Giving Compass' Take:

• Organizations are garnering student perspective on remote learning during the COVID-19 pandemic and taking note of what to improve. 

• What are the schools' most significant challenges with remote learning, and how can communities help? 

Read about the data showing attendance rates for online learning. 

Teachers and administrators are reaching out and communicating with students about how school has changed because of closures, but what students would like is a better online classroom experience and more interaction with teachers and peers, according to survey results from Phi Delta Kappa International.

Nineteen percent of high school students responding, for example, said video chats would make them feel more connected during remote learning, but only 2% could give examples of how their teachers had done this well.

The respondents are part of PDK’s Educators Rising program for high school students who are interested in the education field, so the small sample is not representative of all students nationally. But Josh Starr, PDK International CEO, said during a webinar last week hosted by the Collaborative for Academic, Social and Emotional Learning that he wanted student voice to “inform the conversation.”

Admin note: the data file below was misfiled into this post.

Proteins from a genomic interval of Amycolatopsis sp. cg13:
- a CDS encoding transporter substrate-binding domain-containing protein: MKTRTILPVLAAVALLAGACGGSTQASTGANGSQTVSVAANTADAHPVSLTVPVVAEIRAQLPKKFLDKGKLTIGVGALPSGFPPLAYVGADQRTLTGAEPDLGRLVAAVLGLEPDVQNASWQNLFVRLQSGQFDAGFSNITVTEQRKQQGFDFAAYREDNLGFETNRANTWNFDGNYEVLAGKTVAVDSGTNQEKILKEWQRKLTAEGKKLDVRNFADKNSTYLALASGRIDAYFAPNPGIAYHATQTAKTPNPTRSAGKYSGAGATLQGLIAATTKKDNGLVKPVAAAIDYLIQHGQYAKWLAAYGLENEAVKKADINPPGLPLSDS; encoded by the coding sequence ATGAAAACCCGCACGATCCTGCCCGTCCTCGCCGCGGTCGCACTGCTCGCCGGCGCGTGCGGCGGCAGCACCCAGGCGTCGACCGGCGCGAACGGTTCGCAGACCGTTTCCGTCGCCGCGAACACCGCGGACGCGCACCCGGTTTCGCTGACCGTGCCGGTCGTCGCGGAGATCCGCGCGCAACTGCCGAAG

With plans to go into teaching, the students also responded that being prepared, staying flexible and providing emotional support for students are among the lessons they are learning from this crisis.

Student Voice, a national organization, has also been capturing students’ perspectives, using focus groups to discuss the coronavirus and the shift to distance learning. In a recent conversation, students shared the recognition that they were living through something historic. But they expressed uncertainty toward how the pandemic was affecting their education.

Read the full article about student perspective on remote learning by Linda Jacobson at Education Dive.